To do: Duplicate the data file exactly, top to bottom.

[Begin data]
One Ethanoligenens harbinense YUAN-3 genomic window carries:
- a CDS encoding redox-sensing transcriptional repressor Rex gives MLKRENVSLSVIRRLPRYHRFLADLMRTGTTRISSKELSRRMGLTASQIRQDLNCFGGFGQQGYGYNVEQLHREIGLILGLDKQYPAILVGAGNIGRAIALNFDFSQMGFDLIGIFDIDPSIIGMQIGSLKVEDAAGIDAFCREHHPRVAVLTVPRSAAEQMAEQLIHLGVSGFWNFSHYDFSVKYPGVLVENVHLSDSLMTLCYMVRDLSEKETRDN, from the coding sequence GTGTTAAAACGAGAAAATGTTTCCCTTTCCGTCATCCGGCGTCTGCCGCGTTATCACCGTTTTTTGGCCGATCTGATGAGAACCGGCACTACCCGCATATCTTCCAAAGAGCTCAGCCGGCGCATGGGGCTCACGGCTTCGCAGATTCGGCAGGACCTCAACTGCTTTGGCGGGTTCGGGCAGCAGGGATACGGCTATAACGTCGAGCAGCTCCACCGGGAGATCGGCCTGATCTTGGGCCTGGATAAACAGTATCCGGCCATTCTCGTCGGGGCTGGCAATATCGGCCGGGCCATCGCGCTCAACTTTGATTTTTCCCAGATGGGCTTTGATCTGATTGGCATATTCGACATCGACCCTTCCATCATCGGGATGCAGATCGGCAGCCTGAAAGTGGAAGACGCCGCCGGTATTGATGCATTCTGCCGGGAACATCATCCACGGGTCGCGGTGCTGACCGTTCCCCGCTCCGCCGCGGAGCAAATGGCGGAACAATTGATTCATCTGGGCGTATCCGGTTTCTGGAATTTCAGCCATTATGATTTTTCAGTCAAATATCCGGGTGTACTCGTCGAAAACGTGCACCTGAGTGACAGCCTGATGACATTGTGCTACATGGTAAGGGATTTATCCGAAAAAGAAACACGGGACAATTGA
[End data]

One Ethanoligenens harbinense YUAN-3 genomic window carries:
- a CDS encoding redox-sensing transcriptional repressor Rex gives MLKRENVSLSVIRRLPRYHRFLADLMRTGTTRISSKELSRRMGLTASQIRQDLNCFGGFGQQGYGYNVEQLHREIGLILGLDKQYPAILVGAGNIGRAIALNFDFSQMGFDLIGIFDIDPSIIGMQIGSLKVEDAAGIDAFCREHHPRVAVLTVPRSAAEQMAEQLIHLGVSGFWNFSHYDFSVKYPGVLVENVHLSDSLMTLCYMVRDLSEKETRDN, from the coding sequence GTGTTAAAACGAGAAAATGTTTCCCTTTCCGTCATCCGGCGTCTGCCGCGTTATCACCGTTTTTTGGCCGATCTGATGAGAACCGGCACTACCCGCATATCTTCCAAAGAGCTCAGCCGGCGCATGGGGCTCACGGCTTCGCAGATTCGGCAGGACCTCAACTGCTTTGGCGGGTTCGGGCAGCAGGGATACGGCTATAACGTCGAGCAGCTCCACCGGGAGATCGGCCTGATCTTGGGCCTGGATAAACAGTATCCGGCCATTCTCGTCGGGGCTGGCAATATCGGCCGGGCCATCGCGCTCAACTTTGATTTTTCCCAGATGGGCTTTGATCTGATTGGCATATTCGACATCGACCCTTCCATCATCGGGATGCAGATCGGCAGCCTGAAAGTGGAAGACGCCGCCGGTATTGATGCATTCTGCCGGGAACATCATCCACGGGTCGCGGTGCTGACCGTTCCCCGCTCCGCCGCGGAGCAAATGGCGGAACAATTGATTCATCTGGGCGTATCCGGTTTCTGGAATTTCAGCCATTATGATTTTTCAGTCAAATATCCGGGTGTACTCGTCGAAAACGTGCACCTGAGTGACAGCCTGATGACATTGTGCTACATGGTAAGGGATTTATCCGAAAAAGAAACACGGGACAATTGA